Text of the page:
Delhi chief minister Arvind Kejriwal today accused the Narendra Modi government of tapping the phones of judges and termed it the "biggest assault on judiciary".
"I heard that judges' phones are being tapped and they are afraid to talk. This is wrong and must not be allowed." Kejriwal said at an event to mark 50 years of Delhi High Court where ministers from both Central and state government were present.
"I don't know if it is true or not, but if this is true, then it's dangerous. Where is the independence of the judiciary then?" he added.
Kejriwal launched his offensive against the central government by saying that he has "seen two judges saying that 'don't talk on the phone, it is being tapped'".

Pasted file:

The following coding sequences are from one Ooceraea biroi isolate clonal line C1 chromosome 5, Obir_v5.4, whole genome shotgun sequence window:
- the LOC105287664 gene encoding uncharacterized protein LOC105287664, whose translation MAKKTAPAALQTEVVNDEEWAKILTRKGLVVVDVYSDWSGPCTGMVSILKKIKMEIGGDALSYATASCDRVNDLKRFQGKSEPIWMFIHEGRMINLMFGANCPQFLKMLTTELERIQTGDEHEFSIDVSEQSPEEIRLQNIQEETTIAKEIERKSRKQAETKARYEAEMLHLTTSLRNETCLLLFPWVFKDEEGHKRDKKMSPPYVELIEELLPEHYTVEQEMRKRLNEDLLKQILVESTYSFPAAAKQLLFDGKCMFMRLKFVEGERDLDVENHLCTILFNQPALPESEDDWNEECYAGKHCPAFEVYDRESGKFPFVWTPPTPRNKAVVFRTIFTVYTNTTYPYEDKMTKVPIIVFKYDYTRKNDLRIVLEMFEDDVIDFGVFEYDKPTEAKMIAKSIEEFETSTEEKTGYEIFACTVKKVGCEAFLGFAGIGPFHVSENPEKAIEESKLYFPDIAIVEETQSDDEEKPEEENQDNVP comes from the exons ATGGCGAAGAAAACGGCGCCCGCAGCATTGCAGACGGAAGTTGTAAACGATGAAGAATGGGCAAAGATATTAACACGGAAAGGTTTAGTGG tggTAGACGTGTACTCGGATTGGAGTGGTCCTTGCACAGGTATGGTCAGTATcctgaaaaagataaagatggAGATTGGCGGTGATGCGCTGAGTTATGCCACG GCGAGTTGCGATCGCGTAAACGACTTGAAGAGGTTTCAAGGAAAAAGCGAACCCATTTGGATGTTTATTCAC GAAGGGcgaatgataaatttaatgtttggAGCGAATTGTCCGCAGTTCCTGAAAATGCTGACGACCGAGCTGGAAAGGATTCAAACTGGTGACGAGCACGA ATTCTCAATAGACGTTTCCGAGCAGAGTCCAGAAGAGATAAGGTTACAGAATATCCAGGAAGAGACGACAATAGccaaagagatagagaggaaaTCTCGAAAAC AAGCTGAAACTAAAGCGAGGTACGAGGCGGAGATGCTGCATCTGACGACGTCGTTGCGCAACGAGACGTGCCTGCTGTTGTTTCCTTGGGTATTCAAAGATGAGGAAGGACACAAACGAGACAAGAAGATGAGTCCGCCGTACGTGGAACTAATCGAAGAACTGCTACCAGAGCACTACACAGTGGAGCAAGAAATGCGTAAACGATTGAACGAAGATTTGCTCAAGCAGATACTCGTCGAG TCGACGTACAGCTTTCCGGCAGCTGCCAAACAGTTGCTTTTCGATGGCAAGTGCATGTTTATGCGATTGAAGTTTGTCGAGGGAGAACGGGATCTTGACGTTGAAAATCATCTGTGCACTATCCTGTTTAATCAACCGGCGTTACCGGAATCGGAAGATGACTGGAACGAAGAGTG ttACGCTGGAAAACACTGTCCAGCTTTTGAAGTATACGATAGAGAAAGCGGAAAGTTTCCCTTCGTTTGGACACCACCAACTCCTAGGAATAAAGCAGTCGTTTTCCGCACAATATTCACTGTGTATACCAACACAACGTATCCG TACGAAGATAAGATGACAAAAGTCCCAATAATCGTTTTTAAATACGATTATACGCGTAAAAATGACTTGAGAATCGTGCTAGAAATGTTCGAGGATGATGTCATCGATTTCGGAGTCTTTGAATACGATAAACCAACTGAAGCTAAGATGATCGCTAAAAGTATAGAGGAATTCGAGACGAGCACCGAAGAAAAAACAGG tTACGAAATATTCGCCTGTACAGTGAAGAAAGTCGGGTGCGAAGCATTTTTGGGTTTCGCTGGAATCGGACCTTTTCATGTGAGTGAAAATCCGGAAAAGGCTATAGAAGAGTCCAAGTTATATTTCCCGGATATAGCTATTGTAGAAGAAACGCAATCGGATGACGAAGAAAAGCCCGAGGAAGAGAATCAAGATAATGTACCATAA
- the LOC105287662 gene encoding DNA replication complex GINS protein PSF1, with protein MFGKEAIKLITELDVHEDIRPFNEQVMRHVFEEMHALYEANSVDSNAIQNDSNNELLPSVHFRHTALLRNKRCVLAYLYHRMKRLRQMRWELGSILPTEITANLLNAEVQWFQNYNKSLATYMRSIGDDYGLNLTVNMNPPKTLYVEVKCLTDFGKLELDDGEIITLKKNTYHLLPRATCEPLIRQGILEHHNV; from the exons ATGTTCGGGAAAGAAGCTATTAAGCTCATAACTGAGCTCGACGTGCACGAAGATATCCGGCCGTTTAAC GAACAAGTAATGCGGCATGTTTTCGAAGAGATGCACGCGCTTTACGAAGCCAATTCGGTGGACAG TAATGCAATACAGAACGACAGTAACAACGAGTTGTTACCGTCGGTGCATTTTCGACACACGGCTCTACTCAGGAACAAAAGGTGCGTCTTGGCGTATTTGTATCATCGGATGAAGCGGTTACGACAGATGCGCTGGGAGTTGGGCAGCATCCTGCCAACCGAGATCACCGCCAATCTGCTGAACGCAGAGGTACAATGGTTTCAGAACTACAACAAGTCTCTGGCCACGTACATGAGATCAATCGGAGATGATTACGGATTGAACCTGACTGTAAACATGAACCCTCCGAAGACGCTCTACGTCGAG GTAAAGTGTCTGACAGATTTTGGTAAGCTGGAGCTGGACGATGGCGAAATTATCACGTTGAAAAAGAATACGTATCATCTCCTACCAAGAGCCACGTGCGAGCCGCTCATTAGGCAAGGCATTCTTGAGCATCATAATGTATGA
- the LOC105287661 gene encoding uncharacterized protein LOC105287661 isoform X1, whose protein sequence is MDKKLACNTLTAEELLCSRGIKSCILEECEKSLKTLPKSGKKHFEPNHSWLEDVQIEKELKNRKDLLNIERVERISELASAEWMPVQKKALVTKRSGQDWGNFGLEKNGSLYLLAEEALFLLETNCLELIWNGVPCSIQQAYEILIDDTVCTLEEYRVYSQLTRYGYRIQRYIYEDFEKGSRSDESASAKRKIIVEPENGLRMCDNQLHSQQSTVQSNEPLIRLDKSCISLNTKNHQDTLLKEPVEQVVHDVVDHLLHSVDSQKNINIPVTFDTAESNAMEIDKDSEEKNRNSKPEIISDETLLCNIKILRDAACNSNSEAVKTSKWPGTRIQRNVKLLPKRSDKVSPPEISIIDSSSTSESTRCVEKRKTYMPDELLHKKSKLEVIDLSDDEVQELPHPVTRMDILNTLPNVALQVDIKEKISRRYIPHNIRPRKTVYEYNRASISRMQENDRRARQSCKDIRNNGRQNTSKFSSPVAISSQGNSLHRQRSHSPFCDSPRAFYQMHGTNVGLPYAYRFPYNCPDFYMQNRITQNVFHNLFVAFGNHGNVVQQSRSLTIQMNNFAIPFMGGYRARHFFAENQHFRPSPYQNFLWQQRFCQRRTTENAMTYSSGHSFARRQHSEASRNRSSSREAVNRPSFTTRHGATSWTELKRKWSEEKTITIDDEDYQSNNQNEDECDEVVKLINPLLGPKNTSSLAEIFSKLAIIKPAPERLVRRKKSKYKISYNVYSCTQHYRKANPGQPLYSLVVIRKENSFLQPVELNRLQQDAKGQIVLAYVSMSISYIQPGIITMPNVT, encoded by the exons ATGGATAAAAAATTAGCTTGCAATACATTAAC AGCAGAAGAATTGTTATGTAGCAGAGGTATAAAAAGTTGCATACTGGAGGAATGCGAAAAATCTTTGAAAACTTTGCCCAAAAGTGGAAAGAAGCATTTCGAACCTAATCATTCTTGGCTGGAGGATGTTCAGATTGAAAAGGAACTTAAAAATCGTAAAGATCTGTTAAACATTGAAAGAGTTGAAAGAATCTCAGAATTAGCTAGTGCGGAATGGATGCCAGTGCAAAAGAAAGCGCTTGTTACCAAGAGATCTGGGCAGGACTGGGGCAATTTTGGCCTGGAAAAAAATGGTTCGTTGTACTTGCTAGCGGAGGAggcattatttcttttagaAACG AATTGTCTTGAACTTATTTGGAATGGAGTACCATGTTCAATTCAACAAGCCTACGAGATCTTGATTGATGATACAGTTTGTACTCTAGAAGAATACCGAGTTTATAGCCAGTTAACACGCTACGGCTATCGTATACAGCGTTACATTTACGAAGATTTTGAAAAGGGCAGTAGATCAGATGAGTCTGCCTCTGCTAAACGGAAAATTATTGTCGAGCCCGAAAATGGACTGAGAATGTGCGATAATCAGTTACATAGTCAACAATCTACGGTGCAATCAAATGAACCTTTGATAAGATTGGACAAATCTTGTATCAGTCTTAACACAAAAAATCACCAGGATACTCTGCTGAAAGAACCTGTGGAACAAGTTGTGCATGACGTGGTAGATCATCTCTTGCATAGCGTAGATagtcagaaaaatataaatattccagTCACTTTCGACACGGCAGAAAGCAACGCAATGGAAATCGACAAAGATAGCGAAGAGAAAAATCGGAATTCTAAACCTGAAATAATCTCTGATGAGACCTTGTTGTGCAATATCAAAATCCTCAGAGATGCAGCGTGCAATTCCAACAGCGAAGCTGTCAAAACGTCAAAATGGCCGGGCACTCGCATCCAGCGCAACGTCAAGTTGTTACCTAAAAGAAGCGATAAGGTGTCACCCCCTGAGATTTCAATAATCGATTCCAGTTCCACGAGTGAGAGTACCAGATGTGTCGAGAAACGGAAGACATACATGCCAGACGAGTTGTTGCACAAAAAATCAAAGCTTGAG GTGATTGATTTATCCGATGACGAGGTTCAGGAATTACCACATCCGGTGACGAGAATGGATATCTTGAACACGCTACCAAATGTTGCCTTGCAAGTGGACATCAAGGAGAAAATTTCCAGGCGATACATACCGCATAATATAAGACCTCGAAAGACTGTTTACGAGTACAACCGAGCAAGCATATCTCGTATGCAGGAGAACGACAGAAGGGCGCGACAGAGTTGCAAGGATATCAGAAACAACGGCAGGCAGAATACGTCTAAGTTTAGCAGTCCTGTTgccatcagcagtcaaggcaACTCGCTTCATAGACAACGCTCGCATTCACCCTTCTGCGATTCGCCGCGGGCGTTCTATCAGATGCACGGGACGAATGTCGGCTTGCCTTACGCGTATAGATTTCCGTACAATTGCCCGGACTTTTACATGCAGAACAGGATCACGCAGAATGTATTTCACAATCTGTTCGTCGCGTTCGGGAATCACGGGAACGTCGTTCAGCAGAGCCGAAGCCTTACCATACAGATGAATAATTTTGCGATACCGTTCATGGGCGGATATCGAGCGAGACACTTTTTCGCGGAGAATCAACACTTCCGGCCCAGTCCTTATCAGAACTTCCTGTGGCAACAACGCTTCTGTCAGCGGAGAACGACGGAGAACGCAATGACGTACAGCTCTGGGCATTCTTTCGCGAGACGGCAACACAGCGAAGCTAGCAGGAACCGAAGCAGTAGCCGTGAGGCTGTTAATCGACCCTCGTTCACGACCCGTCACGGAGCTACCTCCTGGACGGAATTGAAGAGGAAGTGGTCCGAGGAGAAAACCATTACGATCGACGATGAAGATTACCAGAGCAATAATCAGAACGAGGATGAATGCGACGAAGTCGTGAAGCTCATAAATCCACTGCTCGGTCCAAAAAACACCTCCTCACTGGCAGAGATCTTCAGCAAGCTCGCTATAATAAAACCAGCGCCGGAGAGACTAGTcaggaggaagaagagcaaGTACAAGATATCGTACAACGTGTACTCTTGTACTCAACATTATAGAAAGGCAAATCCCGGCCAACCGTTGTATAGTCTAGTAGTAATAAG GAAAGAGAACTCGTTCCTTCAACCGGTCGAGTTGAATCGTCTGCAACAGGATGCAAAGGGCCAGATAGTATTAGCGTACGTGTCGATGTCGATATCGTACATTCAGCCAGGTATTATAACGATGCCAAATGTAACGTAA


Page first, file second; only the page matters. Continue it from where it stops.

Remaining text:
"Even if any judge has done something wrong, phone tapping should not happen.There are many other ways to gather evidence," the chief minister said.
Notedly, Prime Minister Narendra Modi was also present at the function.
A retort came promptly from Law Minister Ravi Shankar Prasad, who said: "I wish to deny with all the authority at my command that the phones of judges have been tapped in India at all"
"I have been Communication Minister for two years and I completely deny that phones of judges are tapped at all," Prasad added.
Prasad also asserted that the commitment of his government to the independence of the judiciary is "complete and irrefutable."
He said that he had "read that the Supreme Court collegium has sent names for judges months ago but the Centre not approved them."
"This leads to rumours and they are not good," he added.